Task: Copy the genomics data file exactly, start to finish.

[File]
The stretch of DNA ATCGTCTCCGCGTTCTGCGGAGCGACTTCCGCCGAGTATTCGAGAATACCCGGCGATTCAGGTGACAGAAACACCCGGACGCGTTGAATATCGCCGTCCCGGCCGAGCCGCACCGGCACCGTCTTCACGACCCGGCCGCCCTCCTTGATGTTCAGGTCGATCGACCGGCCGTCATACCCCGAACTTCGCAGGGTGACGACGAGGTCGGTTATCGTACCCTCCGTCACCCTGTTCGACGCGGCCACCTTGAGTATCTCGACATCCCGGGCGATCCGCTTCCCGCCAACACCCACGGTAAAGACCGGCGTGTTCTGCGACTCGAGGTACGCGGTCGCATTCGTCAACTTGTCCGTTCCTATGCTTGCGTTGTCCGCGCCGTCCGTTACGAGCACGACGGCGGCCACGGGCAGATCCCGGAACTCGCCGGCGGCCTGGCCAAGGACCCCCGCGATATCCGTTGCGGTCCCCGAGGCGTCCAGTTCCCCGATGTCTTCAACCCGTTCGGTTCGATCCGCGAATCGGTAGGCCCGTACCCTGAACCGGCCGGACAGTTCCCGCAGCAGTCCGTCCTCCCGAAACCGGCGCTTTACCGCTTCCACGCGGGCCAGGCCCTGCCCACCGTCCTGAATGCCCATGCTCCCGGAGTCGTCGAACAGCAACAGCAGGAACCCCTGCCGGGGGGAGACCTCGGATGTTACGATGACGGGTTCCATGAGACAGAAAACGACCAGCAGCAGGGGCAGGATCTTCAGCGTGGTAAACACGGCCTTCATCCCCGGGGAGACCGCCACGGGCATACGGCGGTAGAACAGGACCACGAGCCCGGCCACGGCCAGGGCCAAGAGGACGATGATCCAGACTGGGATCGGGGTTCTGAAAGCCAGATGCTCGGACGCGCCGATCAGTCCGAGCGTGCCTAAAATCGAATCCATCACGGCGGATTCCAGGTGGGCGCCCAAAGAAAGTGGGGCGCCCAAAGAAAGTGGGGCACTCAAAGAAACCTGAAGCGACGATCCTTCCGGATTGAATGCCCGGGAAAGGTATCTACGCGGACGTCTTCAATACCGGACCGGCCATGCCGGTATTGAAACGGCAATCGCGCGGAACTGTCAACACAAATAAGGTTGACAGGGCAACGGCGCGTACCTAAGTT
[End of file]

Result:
The stretch of DNA ATCGTCTCCGCGTTCTGCGGAGCGACTTCCGCCGAGTATTCGAGAATACCCGGCGATTCAGGTGACAGAAACACCCGGACGCGTTGAATATCGCCGTCCCGGCCGAGCCGCACCGGCACCGTCTTCACGACCCGGCCGCCCTCCTTGATGTTCAGGTCGATCGACCGGCCGTCATACCCCGAACTTCGCAGGGTGACGACGAGGTCGGTTATCGTACCCTCCGTCACCCTGTTCGACGCGGCCACCTTGAGTATCTCGACATCCCGGGCGATCCGCTTCCCGCCAACACCCACGGTAAAGACCGGCGTGTTCTGCGACTCGAGGTACGCGGTCGCATTCGTCAACTTGTCCGTTCCTATGCTTGCGTTGTCCGCGCCGTCCGTTACGAGCACGACGGCGGCCACGGGCAGATCCCGGAACTCGCCGGCGGCCTGGCCAAGGACCCCCGCGATATCCGTTGCGGTCCCCGAGGCGTCCAGTTCCCCGATGTCTTCAACCCGTTCGGTTCGATCCGCGAATCGGTAGGCCCGTACCCTGAACCGGCCGGACAGTTCCCGCAGCAGTCCGTCCTCCCGAAACCGGCGCTTTACCGCTTCCACGCGGGCCAGGCCCTGCCCACCGTCCTGAATGCCCATGCTCCCGGAGTCGTCGAACAGCAACAGCAGGAACCCCTGCCGGGGGGAGACCTCGGATGTTACGATGACGGGTTCCATGAGACAGAAAACGACCAGCAGCAGGGGCAGGATCTTCAGCGTGGTAAACACGGCCTTCATCCCCGGGGAGACCGCCACGGGCATACGGCGGTAGAACAGGACCACGAGCCCGGCCACGGCCAGGGCCAAGAGGACGATGATCCAGACTGGGATCGGGGTTCTGAAAGCCAGATGCTCGGACGCGCCGATCAGTCCGAGCGTGCCTAAAATCGAATCCATCACGGCGGATTCCAGGTGGGCGCCCAAAGAAAGTGGGGCGCCCAAAGAAAGTGGGGCACTCAAAGAAACCTGAAGCGACGATCCTTCCGGATTGAATGCCCGGGAAAGGTATCTACGCGGACGTCTTCAATACCGGACCGGCCATGCCGGTATTGAAACGGCAATCGCGCGGAACTGTCAACACAAATAAGGTTGACAGGGCAACGGCGCGTACCTAAGTT